ain fell like slender threads scattered by the wind. Youko couldn’t move, couldn’t cry. She could only lie there listlessly with her cheek in a puddle.
She heard the swishing sound of something pushing through the undergrowth. She knew she should hide but could do little more than lift her head.
A villager or a beast or a youma. No matter what, the results wouldn’t change. Whether she was arrested or attacked, or if she simply continued to lie there, her struggles would come to the same end.
She looked up through the mist in the direction of the sound. It was neither a villager nor one of her pursuers. It wasn’t a person at all but a rather strange creature.
The creature resembled a rat. The way it stood up on its two hind legs and quivered its whiskers, there was a very definite rat-ness about it. Odder still, standing erect, this rat was as tall as a human child. It didn’t look like a run-of-the-mill beast or youma. Youko lay there and stared vacantly at this curious rat.
The rat was sheltering itself from the rain with a large leaf it wore over its head like a bamboo hat. Silver rain drummed against translucent green. The pearl-colored raindrops were quite beautiful.
The rat stared back at Youko with a slightly stunned expression. It didn’t seem to be getting ready to attack her. It was a bit plumper than a rat. Its fur was a color somewhere between a light brown and gray. Youko felt an urge to pet it. Raindrops decorated its fluffy coat like diamonds. The fur extended all the way down its tail, so though it looked like a rat, it probably wasn’t the same species.
The rat twitched its whiskers several times, then toddled closer to Youko on its two hind legs. Leaning its gray-brown body over her, it touched her shoulder with a small forefoot.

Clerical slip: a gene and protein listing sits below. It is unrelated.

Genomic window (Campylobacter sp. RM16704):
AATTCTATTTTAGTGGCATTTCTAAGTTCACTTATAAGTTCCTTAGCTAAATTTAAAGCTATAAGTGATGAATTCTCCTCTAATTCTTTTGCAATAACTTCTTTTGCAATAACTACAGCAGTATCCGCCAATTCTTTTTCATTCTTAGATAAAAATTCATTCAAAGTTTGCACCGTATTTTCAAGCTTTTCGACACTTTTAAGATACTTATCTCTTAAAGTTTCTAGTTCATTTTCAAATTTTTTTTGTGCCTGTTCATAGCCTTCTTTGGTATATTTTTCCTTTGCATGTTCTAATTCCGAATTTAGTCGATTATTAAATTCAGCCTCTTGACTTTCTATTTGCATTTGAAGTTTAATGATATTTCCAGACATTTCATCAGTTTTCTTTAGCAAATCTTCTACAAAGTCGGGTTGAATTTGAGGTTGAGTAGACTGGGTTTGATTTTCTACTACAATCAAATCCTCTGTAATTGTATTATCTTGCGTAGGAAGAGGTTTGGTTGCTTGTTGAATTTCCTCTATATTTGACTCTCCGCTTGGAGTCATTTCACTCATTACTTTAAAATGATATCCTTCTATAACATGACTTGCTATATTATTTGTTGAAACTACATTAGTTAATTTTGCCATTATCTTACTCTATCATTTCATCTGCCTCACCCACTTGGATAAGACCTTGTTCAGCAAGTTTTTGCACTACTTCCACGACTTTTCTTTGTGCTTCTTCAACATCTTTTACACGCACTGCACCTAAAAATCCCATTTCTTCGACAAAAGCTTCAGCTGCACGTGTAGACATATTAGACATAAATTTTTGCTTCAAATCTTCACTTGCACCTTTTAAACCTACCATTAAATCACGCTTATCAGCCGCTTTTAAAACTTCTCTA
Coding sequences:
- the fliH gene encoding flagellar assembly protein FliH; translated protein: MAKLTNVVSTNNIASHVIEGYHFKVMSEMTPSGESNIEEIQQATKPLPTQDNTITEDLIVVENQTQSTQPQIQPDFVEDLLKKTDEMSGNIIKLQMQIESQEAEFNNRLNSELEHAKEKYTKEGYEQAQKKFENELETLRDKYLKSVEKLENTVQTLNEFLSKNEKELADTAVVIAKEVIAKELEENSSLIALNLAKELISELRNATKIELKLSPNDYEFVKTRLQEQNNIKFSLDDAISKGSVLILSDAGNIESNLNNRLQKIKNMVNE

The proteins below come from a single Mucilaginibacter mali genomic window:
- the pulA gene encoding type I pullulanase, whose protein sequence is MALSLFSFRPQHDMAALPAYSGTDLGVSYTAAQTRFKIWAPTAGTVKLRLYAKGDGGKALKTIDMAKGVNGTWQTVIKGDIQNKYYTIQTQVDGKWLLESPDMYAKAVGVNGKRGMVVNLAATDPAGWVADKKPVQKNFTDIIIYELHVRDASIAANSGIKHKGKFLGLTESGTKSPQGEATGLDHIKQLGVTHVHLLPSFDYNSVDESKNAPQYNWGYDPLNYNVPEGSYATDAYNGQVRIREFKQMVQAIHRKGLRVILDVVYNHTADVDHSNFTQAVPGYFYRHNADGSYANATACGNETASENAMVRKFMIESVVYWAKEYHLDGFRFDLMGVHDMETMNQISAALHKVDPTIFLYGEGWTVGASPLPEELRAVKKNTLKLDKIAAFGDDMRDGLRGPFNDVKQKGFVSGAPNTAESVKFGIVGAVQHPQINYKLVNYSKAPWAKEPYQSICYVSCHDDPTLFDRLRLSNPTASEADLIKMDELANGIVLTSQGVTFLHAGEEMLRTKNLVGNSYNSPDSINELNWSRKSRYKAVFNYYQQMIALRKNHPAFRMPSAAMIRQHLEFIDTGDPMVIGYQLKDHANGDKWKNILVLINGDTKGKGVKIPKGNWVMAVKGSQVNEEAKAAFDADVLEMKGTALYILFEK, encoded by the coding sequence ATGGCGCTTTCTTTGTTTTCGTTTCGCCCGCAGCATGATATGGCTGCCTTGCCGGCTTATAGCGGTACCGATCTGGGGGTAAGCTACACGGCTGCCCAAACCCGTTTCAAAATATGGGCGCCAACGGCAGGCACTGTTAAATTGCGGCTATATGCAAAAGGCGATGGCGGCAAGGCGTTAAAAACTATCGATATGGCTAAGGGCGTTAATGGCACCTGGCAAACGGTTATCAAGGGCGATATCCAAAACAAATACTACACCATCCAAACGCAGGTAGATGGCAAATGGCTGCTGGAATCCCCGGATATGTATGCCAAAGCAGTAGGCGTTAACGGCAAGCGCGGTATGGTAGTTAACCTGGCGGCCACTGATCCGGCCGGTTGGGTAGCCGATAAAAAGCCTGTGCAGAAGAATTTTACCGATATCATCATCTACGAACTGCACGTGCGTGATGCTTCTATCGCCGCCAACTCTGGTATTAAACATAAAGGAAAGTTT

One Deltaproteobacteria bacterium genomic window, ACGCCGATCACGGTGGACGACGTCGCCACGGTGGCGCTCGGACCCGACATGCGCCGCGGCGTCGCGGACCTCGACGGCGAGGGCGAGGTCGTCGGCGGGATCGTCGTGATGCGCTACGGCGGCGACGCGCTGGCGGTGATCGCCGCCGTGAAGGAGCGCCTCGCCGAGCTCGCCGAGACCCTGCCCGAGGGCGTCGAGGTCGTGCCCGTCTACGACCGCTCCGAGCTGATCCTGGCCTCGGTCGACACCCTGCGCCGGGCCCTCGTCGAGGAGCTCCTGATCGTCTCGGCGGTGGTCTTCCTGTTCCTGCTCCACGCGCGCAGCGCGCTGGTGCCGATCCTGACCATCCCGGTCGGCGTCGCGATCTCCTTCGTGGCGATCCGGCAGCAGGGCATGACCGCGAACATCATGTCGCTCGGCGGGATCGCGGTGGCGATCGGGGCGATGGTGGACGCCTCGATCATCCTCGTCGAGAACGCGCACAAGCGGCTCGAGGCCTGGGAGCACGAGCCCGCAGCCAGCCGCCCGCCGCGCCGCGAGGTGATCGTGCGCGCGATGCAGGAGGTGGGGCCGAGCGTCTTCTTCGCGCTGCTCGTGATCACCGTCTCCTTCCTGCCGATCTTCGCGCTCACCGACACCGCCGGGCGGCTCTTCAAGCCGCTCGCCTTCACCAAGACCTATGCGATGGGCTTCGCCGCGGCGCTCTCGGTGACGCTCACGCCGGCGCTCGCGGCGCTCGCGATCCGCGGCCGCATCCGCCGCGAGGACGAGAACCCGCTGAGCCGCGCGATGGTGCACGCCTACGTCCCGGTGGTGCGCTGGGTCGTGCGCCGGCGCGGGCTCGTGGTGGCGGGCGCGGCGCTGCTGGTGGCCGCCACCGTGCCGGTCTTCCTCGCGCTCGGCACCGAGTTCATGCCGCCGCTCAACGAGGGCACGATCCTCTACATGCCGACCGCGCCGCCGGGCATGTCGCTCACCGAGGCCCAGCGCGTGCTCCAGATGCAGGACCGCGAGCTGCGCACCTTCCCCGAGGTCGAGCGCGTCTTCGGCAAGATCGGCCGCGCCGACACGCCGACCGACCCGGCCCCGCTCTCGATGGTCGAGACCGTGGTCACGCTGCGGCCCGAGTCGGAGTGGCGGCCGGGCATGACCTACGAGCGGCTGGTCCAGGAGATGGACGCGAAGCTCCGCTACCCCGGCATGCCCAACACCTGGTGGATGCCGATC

“Are you all right?”
Youko blinked several times. She heard the sound of a child’s voice. It was definitely coming from the rat. With a curious expression the rat politely bowed its head next to hers. “What’s the matter? Can’t you move?”
Youko looked up into the rat’s eyes and just managed to shake her head. Perhaps because it wasn’t a person she let her guard down a bit.
“Well.” The rat reached out with its small, childlike forefoot. “Try your best. My house isn’t far from here.”
Ah— Youko sighed. Whether a sigh of relief for being rescued, or of disappointment for being rescued, she wasn’t entirely sure.
“Okay?” the rat said.
She tried to grab its hand but could only move the tips of her fingers. The rat reached down and clasped Youko’s cold hand in its small, warm forefoot.
Leaning on an arm stronger than she would have imagined, they made their way to a small house. That was the last thing she remembered.
Many times she had the sense of opening her eyes and taking in her surroundings but couldn’t grasp what she was looking at or recall what she had seen. Her consciousness alternated between periods of deep sleep and light sleep. When at last she awoke for good, she found herself lying on a bed in a humble abode.
She stared blankly up at the ceiling, and a moment later quickly sat up. She jumped out of bed and collapsed on the floor. Her legs were useless appendages.
No one else was in the small room. Her vision still spinning, she desperately searched around the bed on her hands and knees. Except for a stand next to the bed fashioned from a few planks of wood, there wasn’t much in the way of furniture. Neatly arranged on the makeshift table were the sword, shrouded in a bolt of cloth, and the blue jewel, threaded through with a new cord.
With a profound sense of relief she managed to stand up. She placed the jewel around her neck and returned to the bed with the sword. She slipped the sword under the quilt. Finally she could relax.
At this point Youko realized that she was wearing a nightdress. Her many wounds had been treated. There was something damp under her shoulder. It was a wet, folded cloth. She had not noticed it when she jumped out of bed. She placed it back on her forehead. It felt good. She drew up the thick quilts, grasped the jewel, closed her eyes, and breathed a deep sigh of relief. Having been saved, she could begin to believe that her worthless existence still had value.